Book Reviews

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With the October 2004 review, we began rating the books on the basis of one to four trowels; 
one trowel= don’t bother, to four trowels= run right out to your local book store and buy the hard cover!

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The Source by James A. Michener

Reviewed on: March 1, 2022


Dial Press:  New York
2014 (Trade Paperback)
Original copyright: 1965 by Random House Publishers

I recently read the fascinating monograph, Digging Up Armageddon: The Search for the Lost City of Solomon, by George Washington University archaeologist, Eric H. Cline.  In his introduction, Professor Cline cites the 1965 novel, The Source, by James A. Michener, as an important inspiration in his choice of careers and his abiding interest in the archaeology of the Biblical Holy Land.  With that endorsement in mind, I obtained a recently published trade paperback edition of Michener’s nearly 1,100 page doorstop of a novel and was immediately whisked away to an exotic and ancient land by a master storyteller.

Michener’s grand saga follows the excavation of Tel Makor (Hebrew for “the Source”), which is clearly patterned after the 1920s and ‘30s unearthing of Tel Meggido (Armageddon) by the University of Chicago Oriental Institute.  But it is now 1964 and Harvard-educated archaeologist John Cullinane of the Biblical Museum of Chicago has gathered an international crew of excavators to unearth the secrets of the barren elliptical mound in the northern reaches of the Galilee, some fifteen or twenty miles south of the Lebanese border.

The Cullinane expedition unearths fourteen levels of habitation on this tiny spot of land—from surface level that yielded artifacts marking the brutal battles between Jews and Arabs for control of Palestine to near bedrock some 10,000 years earlier when modern homo sapiens living at Makor were in transition from hunting and gathering to early agriculture and the early domestication of animals. 

Between those levels, the archaeologists exposed the evidence of a land that has been central to much of the social, political and religious history of the Western world.  2,000 years before the Common Era, Hittites, Amorites, Sumerians, Akkadians, Egyptians, the Sea Peoples, guided by their myriad of gods—Astarte, Melak, Baal and others—vied with the nomadic and monotheistic Hebrews for control over the land, sometimes peacefully and sometimes not.  Through the eras of David and Solomon and the subsequent assaults by Phoenicians, Babylonians, Assyrians and Egyptians, the Hebrews alternately prosper and languish—sometimes as a free people, at other times in captivity.  History seems to repeat itself time and again as the Persians free the Hebrew people from Babylonian bondage, which in turn will hundreds of years later be replaced by Roman hegemony.  Christianity is introduced into a land heretofore reserved for Judaism and paganism.  But hot on the heels of that new messianic religion come riding the mounted soldiers of Islam, who will, at the outset, allow Christians and Jews (People of the Book) to retain some religious freedoms.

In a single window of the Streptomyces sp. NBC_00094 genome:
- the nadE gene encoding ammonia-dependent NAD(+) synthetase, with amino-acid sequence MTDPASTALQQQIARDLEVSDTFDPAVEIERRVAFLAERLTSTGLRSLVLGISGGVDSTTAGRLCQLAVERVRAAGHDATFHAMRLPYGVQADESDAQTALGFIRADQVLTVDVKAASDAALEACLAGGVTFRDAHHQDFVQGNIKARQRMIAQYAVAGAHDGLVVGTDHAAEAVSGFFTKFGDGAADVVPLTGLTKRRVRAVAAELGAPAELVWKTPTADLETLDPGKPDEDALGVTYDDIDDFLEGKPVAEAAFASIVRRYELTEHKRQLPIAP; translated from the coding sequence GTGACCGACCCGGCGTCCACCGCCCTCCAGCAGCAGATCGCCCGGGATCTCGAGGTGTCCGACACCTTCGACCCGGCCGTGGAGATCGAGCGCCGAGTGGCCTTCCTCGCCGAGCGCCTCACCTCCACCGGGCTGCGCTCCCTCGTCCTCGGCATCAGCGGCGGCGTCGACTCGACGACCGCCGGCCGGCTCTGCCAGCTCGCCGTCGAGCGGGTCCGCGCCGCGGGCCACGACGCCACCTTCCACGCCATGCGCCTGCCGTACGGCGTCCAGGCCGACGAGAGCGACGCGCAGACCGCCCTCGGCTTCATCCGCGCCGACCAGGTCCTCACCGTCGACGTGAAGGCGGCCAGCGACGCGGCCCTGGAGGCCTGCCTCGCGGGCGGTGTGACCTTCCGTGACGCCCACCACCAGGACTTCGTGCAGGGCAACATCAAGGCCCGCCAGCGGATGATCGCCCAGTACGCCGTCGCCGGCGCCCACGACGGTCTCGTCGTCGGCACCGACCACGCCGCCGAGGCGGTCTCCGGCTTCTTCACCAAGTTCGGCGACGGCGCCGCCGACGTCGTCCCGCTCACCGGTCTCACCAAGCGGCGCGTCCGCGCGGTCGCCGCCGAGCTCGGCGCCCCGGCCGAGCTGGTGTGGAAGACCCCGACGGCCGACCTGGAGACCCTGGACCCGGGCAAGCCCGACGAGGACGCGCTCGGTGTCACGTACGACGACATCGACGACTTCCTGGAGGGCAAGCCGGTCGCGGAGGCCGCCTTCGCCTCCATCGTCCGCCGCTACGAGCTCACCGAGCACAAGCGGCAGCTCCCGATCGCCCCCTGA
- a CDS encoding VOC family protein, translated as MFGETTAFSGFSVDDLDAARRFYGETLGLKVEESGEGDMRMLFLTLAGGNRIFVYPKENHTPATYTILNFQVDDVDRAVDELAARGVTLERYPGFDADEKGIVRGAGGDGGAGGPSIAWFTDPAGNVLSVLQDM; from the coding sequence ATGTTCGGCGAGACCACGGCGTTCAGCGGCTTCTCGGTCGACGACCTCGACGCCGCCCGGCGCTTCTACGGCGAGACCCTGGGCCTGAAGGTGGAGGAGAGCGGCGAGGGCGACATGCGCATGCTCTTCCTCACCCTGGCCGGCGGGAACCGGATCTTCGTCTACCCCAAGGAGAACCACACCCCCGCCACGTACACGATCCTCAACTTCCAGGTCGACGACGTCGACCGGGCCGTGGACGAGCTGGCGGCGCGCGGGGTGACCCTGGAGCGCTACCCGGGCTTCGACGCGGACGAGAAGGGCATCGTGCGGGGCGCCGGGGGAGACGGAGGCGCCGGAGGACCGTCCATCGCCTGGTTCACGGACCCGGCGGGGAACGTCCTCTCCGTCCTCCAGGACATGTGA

Each new level of excavation exposed the hopes, fears and disappointments of the peoples who persisted at Tel Makor—the Crusader era that brought indiscriminate death and privation, the Diaspora of Jews to far-flung principalities of the Western world, the Ottoman control of the Holy Land that, within the confines of its incredible political corruption, allowed for the peaceful co-existence of Jews, Christians and Moslems.  The Ottoman Empire crumbled under the weight of its own incompetence at the close of the Great War and gave way to the British Mandate to administer Palestine.  The decision to abandon the Mandate opened the floodgates to all-out war between Jews and Arabs, resulting in the establishment of the state of Israel.  The story does not end there as Michener hints that the ultra-orthodox and secular Israelis will battle for the soul of the new country—a struggle that continues almost sixty years after Michener wrote The Source.

The history of this land is masterfully unfolded through the eyes, ears and senses of individuals—some notable and noble and some non-descript and ignoble—who lived at or near Makor down through the ages.  The archaeologists excavating Tel Makor lend context to the worlds they are unearthing as well as the world in which they live and work in 1964 Israel.

Four enthusiastic trowels for James A. Michener’s The Source!

Twenty Years in the Trenches: Archaeology in Fiction

William Gresens, longtime MVAC supporter and volunteer, has been writing reviews of archaeological fiction as MVAC’s book reviewer for twenty years.  In this interview Bill shares how he got started writing reviews for MVAC, how the genre has changed, highlights, and his thoughts looking forward. 

Bill Gresen’s Book Review 20th Anniversary

While Bill's reviews go back 20 years now, his relationship with MVAC goes back more than twice that long! The reviews capture some of the things we enjoy most about Bill-- he's perceptive, methodical, a clear thinker, and a whole lot of fun! We look forward to this relationship--and Bill's reviews!--continuing for many years to come.

The March 2021 review marks the 20th anniversary of reviews of archaeological fiction.  It has been my pleasure and great fun to while away the hours reading these books—for the most part, at least—and writing the reviews!  My thanks to MVAC allowing me to prattle on and I look forward to the years ahead.

Bill Gresens